Around the World in 102 Minutes
Have you ever been sitting in a cinema and become so involved in the plot that you literally believe you are an extra character in the film? Only to be brutally awakened to reality when the credits roll up? It happens to me most of the time, which is why I still value a trip to the cinema, although almost any film can now be found online for free. It’s the power of the big screen that simply draws you in, the mighty surround sound, and the popcorn of course. I’ve started appreciating the independent cinemas, the ones with bars for pre-show drinks, the ones that show the more unusual films and in particular the foreign films. For anyone living outside an English-speaking country, it probably seems perfectly natural to you to watch foreign films, either dubbed or with subtitles. In England however it’s an alien concept.
At our own detriment, we as a nation shun the foreign-language films and as a result it takes a dedicated search to find them. Across Great Britain, the Picturehouse chain show the odd foreign film from time to time, and in London we have a little more luck, with the Curzon Cinemas, the Ciné Lumière, the Cervantes Institute (from time to time) and the Riverside Studios. It was at this last cinema, minutes from where I live, that I saw Samsara the weekend before last. Take a look at the trailer below.
It was utterly incredible. You may think that some words or some form of plot would be needed to give it some structure, but it honestly doesn’t need anything. I was (metaphorically) on the edge of my seat, eyes wide open, bewildered at what the director Ron Fricke has captured: both the beautiful (some landscapes that will give you really itchy feet) as well as the shocking (Chinese factory workers, meat factories, prisoners, shanty towns). I came out of the film wanting to become a documentary maker. This always happen to me when I come out of the cinema – I’ve invariably decided on a career change to spy (all James Bond films), a flamenco dancer (Flamenco Flamenco), a detective (Sherlock Holmes), the list goes on… However I don’t get this when I simply watch something at home – I don’t get as involved.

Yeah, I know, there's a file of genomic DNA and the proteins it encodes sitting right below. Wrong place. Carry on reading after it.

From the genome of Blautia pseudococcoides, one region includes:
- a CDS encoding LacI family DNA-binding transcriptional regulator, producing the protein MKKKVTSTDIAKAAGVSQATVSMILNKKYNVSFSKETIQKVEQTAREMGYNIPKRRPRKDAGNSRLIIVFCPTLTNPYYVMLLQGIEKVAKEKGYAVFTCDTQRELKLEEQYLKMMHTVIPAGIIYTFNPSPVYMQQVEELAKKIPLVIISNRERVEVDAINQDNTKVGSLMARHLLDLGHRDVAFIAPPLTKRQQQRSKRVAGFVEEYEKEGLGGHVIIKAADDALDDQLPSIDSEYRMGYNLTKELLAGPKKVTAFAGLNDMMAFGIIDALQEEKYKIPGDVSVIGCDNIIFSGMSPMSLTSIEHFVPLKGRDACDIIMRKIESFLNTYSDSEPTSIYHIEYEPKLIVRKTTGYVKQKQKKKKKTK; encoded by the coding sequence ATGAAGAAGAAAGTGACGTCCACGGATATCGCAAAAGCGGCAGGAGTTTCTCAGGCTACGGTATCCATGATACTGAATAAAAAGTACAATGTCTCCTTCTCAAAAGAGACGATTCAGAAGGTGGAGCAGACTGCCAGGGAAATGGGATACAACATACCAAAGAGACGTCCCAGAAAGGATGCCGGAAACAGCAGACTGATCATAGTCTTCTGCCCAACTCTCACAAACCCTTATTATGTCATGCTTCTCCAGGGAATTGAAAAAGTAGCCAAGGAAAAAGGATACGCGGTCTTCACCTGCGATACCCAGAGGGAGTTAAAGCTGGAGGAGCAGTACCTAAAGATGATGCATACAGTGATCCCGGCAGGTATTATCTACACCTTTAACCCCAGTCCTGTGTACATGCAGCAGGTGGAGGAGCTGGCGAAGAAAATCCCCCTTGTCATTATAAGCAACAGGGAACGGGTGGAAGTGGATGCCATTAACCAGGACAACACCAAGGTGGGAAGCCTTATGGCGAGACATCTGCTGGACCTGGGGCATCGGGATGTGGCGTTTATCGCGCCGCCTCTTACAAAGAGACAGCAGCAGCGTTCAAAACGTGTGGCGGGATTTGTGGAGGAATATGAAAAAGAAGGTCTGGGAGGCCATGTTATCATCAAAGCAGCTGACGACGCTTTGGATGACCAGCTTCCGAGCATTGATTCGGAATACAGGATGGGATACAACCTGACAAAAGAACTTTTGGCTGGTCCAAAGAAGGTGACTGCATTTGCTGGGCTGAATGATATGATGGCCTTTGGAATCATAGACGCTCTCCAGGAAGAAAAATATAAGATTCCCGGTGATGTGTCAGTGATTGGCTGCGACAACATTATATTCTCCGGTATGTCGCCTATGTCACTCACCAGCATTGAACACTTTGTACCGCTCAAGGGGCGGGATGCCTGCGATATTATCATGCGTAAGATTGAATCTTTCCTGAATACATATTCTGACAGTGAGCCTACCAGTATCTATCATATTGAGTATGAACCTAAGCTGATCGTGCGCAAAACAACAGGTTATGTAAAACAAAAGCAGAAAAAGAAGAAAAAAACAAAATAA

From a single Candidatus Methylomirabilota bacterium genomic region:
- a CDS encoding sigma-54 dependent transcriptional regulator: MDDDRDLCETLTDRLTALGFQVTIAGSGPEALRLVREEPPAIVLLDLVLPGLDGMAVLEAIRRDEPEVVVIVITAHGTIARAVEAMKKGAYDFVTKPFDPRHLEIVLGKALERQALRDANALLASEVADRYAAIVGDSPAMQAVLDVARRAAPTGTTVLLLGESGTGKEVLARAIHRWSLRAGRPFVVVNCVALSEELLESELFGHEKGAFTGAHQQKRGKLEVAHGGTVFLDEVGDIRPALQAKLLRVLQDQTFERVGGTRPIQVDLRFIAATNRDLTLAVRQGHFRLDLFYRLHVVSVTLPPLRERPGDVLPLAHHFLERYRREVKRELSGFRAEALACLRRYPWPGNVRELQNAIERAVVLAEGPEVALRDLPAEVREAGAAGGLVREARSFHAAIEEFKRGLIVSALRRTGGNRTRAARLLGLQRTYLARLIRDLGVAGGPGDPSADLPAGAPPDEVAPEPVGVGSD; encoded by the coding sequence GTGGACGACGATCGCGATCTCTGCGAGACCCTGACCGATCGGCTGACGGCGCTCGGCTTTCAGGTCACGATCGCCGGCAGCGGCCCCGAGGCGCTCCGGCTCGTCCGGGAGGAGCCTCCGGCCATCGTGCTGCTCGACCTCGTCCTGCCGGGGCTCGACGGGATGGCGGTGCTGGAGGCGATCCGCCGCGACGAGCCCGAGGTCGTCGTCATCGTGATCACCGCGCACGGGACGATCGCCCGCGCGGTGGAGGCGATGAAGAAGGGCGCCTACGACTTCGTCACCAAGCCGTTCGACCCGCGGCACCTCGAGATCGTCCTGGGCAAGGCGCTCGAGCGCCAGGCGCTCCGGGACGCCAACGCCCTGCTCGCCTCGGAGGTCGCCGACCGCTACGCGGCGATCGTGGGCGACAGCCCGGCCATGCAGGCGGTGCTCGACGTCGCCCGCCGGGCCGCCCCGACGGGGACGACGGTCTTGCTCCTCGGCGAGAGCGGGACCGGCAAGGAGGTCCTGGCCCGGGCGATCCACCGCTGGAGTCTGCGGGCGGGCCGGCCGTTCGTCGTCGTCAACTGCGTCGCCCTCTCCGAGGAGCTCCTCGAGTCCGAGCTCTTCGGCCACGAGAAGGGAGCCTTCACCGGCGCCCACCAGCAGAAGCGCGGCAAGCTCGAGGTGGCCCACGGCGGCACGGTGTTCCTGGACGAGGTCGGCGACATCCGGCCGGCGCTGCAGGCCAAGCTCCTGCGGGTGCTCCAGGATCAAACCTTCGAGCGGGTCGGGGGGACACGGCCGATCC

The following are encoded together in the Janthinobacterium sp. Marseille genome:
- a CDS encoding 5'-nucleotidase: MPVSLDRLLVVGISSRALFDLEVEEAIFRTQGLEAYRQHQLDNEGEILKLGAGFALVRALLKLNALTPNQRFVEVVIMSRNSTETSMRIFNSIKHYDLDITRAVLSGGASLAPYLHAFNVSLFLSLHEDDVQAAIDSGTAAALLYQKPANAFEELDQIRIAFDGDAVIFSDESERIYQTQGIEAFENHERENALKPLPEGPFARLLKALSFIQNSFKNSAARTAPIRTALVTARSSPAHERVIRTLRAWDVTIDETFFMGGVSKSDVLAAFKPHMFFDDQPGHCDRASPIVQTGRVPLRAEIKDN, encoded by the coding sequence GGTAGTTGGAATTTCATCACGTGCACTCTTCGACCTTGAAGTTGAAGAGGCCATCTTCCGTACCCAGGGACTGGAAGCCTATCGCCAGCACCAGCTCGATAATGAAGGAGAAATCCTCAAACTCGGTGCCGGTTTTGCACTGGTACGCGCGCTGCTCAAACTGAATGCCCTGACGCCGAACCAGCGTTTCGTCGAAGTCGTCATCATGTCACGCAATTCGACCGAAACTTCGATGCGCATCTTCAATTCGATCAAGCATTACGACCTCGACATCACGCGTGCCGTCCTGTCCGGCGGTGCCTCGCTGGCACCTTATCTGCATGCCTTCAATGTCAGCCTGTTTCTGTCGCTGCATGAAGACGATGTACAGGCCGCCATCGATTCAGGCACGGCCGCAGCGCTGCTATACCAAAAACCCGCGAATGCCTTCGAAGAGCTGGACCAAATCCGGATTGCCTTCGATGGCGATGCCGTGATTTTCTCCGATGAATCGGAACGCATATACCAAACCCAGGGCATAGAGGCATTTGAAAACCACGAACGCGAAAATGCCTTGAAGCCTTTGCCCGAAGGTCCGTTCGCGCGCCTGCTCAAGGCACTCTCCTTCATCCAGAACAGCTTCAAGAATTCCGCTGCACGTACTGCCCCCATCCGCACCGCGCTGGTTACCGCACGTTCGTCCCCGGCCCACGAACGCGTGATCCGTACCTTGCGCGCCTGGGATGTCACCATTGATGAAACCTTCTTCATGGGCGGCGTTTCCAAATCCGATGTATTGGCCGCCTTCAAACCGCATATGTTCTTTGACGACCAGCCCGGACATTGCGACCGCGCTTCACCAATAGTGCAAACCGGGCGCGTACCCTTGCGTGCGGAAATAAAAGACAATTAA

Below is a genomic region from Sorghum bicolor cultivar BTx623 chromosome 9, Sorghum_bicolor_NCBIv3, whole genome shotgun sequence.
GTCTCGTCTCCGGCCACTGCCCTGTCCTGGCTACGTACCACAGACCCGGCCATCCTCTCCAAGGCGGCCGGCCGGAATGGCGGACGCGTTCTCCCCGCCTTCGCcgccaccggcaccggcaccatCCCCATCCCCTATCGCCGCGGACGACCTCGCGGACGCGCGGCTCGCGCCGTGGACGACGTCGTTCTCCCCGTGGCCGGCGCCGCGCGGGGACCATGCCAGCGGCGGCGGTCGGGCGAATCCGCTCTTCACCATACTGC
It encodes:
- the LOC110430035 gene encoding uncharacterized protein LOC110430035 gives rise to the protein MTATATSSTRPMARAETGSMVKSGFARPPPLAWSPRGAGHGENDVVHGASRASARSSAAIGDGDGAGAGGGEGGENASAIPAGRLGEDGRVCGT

Samsara (meaning the repeating cycle of birth, life, death and rebirth) was released in 2011 as the sequel to a previous film of a similar style, Baraka (1992). This was also showing last weekend as part of a double bill but we had a party to go to so couldn’t stay for that one. If anyone has seen Baraka, feel free to tell me what you thought of it! The reason I’ve included this film under the umbrella of travel is because it was filmed in 25 countries over 5 years, and therefore it transports you across the world in seconds, showing you only the highlights, with none of the waiting around in airports! Watching the credits is interesting in itself, as it lists the filming locations, which are not shown during the film. If you’re trying to decide where your next trip will take you, watch the credits alone for inspiration.
Take the time to hunt out the film in a cinema, it’ll be worth it I promise!